A model patient in physical exam class

In the New York Times article “18 Stethoscopes, 1 Heart Murmur and Many Missed Connections,” Madeline Drexler tells her story of being a model patient. Not like a model citizen cooperative and pleasant but, a person with a medically interesting finding who is asked to help teach medical students. These “patients” are examined by small hoards of inexperienced medical students who have little knowledge, little skill and varying degrees of innate bedside manner.

I was fortunate enough to go to a medical school where we began examining patients – real and staged ones – from month one. I still remember many of these people well; more clearly perhaps, than those I cared for in my sleep-deprived haze of residency. As Ms. Drexler describes, I am certain that back then, I too was filled with awkwardness and overtaken by my interest in the examination findings at the cost of expressing empathy.

There is one that comes to mind now. He was a model patient for my final exam in a class on physical examination. I think he might have been the bonus “question.” I had studied hard. I was tired. He was in a room behind a door I nervously opened to find the answer to what exactly was different (medically speaking) about him. There in the room, on an exam table sat this young man. He may have been 25 or so, dark haired, bespectacled and calm. I approached him and began the work of examining his body for a “finding” of sorts. Heart, lungs, abdomen? All depressingly normal. Mouth, neck, ears…getting closer. Then to my joy I found “it” and remember well the thrill when I did. There was a big part of me that wanted to say ” Woo Hoo! I did it”! Ms. Drexler describes this reaction in other students:

“This was a student who is not uncaring or unkind,” Dr. Treadway told the class. “But in that moment she did something all of us do all the time: she was so engaged with the problem that she forgot about the person who had the problem.”

I had a favorite attending doctor in medical school. Everyone else was scared of him. I looked up to him. Sure, he asked the hardest questions and embarrassed me at times. I stood tall with the knowledge he was doing this to make me better. And, when I watched him with patients and parents I saw that all of his sternness evaporated; he became the most caring doctor in the hospital. He asked, as Ms. Drexler reminded us to do, about how it felt to be stuck there as patient or parent. When he was talking with a family it seemed that perhaps, time had stood still. He had no where else to go, nothing else that mattered more than the people in front of him.

I think of this man often. He motivates me still. And, what I know now after all these years, is that I am still learning. Every visit with every patient I strive to become better at listening, interacting, understanding. I reach for the ability to make them feel that time has stood still in that room with them. I am not there yet but – reading Ms. Drexler’s words and remembering my attending’s gifts help me feel that I might, just might get there some day.

P.S.: The answer to the bonus question was prosthetic eye.

Kate Land is a pediatrician who blogs at mdmommusings.

Submit a guest post and be heard on social media’s leading physician voice.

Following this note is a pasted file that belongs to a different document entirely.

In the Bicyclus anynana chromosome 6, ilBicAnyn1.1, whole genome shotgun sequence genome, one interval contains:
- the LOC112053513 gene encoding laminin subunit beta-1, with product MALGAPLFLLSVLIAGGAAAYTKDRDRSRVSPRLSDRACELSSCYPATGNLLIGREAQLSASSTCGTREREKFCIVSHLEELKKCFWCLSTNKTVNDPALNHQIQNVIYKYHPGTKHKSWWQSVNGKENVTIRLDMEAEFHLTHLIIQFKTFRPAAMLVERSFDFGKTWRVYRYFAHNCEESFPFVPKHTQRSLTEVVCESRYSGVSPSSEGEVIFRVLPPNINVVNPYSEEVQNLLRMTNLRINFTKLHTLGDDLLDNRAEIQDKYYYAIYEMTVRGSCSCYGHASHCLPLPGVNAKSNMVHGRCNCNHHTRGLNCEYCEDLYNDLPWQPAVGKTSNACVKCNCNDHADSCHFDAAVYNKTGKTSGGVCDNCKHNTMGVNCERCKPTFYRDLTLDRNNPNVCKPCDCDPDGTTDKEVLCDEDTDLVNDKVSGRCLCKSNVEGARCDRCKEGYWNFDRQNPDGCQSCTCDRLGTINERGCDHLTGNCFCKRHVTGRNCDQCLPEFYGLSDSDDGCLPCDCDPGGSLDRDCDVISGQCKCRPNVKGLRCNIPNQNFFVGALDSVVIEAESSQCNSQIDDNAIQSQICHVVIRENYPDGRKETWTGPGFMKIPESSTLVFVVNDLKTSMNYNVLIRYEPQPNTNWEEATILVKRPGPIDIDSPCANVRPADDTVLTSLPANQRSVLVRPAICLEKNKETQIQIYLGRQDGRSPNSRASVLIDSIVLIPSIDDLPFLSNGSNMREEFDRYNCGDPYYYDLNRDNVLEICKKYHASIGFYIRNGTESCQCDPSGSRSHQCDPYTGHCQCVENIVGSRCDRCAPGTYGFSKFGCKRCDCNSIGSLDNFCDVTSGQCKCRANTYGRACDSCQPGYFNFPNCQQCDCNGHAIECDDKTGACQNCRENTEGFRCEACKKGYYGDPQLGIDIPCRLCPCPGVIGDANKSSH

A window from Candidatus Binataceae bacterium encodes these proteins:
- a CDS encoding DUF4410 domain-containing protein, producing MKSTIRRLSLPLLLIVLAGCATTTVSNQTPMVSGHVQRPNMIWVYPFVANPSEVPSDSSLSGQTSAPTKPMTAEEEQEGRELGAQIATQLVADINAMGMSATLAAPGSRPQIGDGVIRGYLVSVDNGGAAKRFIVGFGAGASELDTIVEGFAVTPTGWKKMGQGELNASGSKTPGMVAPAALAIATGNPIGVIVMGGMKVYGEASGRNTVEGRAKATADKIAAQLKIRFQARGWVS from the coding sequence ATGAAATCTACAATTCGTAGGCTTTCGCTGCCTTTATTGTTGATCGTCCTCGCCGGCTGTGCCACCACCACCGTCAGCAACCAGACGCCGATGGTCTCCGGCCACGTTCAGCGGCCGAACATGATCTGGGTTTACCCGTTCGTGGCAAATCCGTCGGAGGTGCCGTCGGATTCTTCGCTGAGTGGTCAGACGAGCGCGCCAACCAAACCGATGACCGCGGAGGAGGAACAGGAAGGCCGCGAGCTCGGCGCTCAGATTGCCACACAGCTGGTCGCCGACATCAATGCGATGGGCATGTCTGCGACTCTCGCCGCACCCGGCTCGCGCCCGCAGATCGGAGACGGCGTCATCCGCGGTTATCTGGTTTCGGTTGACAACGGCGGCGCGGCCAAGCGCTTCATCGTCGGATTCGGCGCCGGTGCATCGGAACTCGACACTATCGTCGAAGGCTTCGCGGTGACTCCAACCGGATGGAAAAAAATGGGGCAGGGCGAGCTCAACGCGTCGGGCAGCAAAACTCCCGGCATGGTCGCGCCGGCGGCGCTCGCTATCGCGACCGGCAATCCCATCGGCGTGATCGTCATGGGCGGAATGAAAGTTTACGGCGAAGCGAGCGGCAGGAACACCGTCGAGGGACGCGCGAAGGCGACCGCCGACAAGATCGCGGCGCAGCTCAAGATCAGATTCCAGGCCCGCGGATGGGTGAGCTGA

Comments are moderated before they are published. Please read the comment policy.

  • http://secondbasedispatch.com/ jackiefox

    What a wonderful post! I loved your description of how time seemed to stand still with your attending. I can attest to how important that is and how we patients notice it. All four of the docs who treated me for DCIS (family doc, surgeon, oncologist, plastic surgeon) had that quality. I was always amazed at their ability to focus on me and only me when they walked through that door, as brutal as their schedules are.

    • http://twitter.com/KateLandMD Kate Land MD

      Thank you.
      It is a wonderful thing to be able to help our patients feel so well cared for, to give them the gift of our fullest attention. I strive for that ability and realize the gifts I will receive in turn when I too someday, live up to his teaching.

  • http://twitter.com/DrEdPullen Edward Pullen

    I remain indebted to the model patients for pelvic and digital rectal exams, who patiently told us what hurt, when we were too timid, etc.  Priceless experience.  

  • http://twitter.com/HeartSisters carolyn thomas

    Thanks Dr. Kate for sharing this NYT piece by Madeline Drexler. I was struck by how few of these students exhibited even the most basic of courtesies, like saying ‘hello’ or ‘thank you’ or even introducing themselves. There are few things so clearly invisible to many docs as a patient in a paper gown.  I suspect it must be this gown that removes our humanity and reduces us to just Bed 8 or the 10 o’clock procedure, and it seems this vision problem starts with med students!

    When I was asked (as a heart attack survivor) to address the annual ‘Cardiology Day’ audience of docs, nurses, techs, students, residents and fellows at our local teaching hospital (also videoconferenced regionally to a far wider audience of cardiac types), the piece of information that caused a visible stir was not about valve damage or ejection fraction, but my simple plea to them to not ‘talk over us’  – as if we’re not even there, lying on the gurney, afraid and confused, a piece of meat on a slab – but worse, like an invisible piece of meat on a slab. 

    While you’re examining us, or while you’re moving our gurney from department to department, please do not chat with each other about your weekend plans, your kids driving you crazy, last night’s clinic meeting, or what’s on today’s lunch menu as if we don’t even exist.  Please look us in the eye, introduce yourself by name, explain the procedure or test and what’s happening next.  It’s just good basic training for common courtesy in real life.

Most Popular